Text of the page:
In unprecedented times like these, we can all find ourselves at a loss for words. And if you’re a marketer within the food system, it’s difficult to know what you can and can’t say—or more importantly, what you should and shouldn’t say. To help guide you through, here’s a helpful list of dos and don’ts when developing your crisis communications plan to maintain and grow customer relationships through the COVID-19 pandemic.
DON’T act as though it’s business as usual.
This isn’t something that can be swept under the rug. Continuing with your messaging as though nothing is happening patronizes your audience and could come across as though you’re ignoring the only issue on people’s minds right now. This strategy definitely won’t connect and may even offend.
DO address the issue, but stay positive.
People know it’s bad. They hear how bad it is in every headline, social post and news story. They want to connect with brands that can show them the light at the end of the tunnel—that it is possible to cope. Don’t go over the top with promises of sunshine, but keep your tone positive, supportive and encouraging.
DON’T make a sale.
Now is not the time for the hard sell. Consumers will smell opportunism from a mile away and won’t react kindly. Leveraging the current situation to maximize sales will have the opposite effect from what was intended.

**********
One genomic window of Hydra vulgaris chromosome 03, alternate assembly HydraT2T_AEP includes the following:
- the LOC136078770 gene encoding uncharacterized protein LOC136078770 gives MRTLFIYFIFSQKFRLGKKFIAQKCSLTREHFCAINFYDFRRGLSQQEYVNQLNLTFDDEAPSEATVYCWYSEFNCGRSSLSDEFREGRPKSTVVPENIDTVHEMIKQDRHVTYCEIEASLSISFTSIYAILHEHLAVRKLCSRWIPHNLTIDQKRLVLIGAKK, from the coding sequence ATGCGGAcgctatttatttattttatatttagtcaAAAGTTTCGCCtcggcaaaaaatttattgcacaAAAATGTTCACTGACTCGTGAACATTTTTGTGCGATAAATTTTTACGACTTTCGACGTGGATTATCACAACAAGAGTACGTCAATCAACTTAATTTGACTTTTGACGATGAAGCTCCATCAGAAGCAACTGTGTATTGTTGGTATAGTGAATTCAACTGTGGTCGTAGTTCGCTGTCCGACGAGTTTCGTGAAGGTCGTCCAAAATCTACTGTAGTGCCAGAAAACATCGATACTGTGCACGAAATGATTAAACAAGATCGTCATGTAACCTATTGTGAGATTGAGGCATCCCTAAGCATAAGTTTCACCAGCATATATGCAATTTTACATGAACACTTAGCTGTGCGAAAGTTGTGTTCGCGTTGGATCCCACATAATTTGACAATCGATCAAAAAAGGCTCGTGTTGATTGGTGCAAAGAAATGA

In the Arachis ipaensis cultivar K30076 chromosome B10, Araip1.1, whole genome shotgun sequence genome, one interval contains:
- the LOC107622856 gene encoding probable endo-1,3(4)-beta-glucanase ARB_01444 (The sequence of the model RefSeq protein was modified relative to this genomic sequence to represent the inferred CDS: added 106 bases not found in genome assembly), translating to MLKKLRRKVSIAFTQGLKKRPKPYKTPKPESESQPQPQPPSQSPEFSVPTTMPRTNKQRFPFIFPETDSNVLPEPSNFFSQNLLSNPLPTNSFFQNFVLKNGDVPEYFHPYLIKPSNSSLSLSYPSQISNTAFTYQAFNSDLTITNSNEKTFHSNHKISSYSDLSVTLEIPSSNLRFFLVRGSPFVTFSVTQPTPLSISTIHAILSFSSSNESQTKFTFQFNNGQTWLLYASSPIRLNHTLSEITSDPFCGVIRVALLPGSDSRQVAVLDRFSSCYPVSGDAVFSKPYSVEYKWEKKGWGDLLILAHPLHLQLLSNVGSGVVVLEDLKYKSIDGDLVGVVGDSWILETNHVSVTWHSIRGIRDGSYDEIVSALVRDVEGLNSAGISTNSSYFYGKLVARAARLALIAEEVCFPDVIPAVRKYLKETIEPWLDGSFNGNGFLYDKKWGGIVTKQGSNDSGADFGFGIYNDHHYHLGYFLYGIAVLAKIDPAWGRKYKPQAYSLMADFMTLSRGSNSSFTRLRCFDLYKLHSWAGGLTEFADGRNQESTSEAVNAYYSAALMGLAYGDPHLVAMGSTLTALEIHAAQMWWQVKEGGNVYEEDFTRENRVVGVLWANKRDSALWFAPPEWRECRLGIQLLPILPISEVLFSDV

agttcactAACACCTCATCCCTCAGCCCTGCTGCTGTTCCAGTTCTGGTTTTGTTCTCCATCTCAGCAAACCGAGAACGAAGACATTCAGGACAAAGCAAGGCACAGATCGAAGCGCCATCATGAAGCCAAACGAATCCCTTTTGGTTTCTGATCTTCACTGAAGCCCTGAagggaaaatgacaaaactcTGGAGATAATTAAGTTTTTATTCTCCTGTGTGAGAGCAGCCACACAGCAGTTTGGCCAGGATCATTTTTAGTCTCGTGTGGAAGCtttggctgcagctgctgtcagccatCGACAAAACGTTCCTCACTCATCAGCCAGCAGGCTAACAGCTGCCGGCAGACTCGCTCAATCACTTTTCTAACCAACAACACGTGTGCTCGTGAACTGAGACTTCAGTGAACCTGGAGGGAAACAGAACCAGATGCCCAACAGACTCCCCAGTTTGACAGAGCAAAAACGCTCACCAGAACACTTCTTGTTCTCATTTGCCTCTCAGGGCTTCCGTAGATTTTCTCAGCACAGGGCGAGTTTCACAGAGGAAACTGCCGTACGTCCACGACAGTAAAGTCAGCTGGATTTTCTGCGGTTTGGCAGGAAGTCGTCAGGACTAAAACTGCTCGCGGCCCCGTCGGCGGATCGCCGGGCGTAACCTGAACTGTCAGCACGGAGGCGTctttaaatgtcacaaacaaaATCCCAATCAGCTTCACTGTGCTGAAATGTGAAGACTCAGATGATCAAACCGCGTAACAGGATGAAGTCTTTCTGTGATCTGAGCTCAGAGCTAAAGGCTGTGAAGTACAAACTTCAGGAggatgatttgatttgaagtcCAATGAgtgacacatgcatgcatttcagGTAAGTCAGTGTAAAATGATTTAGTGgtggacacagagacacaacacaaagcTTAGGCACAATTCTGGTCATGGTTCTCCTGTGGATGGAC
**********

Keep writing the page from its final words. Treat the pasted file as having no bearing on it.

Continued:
DO make a connection.
People may not be buying as much right now. But they are paying attention. Whether consciously or subconsciously, they’re noting how brands are handling this and making future purchasing decisions according to their approval or disapproval. Instead of selling a service or product, keep your messaging focused on what you’re doing to help the situation—from your consumers to your team members to your community.
DON’T feel like you need to keep up with your normal marketing communications pace.
It’s okay to take a step back right now. The world is dealing with things far more important. And if you come across as overly aggressive in this current climate, it will turn consumers off of your brand long beyond the crisis. Don’t shut down, but consider pivoting from traditional communications and finding more personal ways to connect.
DO get more social.
More than ever as we all are isolating, people are turning to social media to make connections. So go ahead and participate. As noted before though, be careful not to make strong sales pitches. Instead, share your knowledge in your particular field to help your consumers live better during this time, with or without your brand. For example, instead of selling a food product or ingredient, offer up a tasty recipe that can be made with things most people already have in the house.
This is by no means an exhaustive list. There are many nuances to how and when brands can or should be heard. If you’d like more guidance in developing your crisis communication strategies amid COVID-19, reach out and let us help.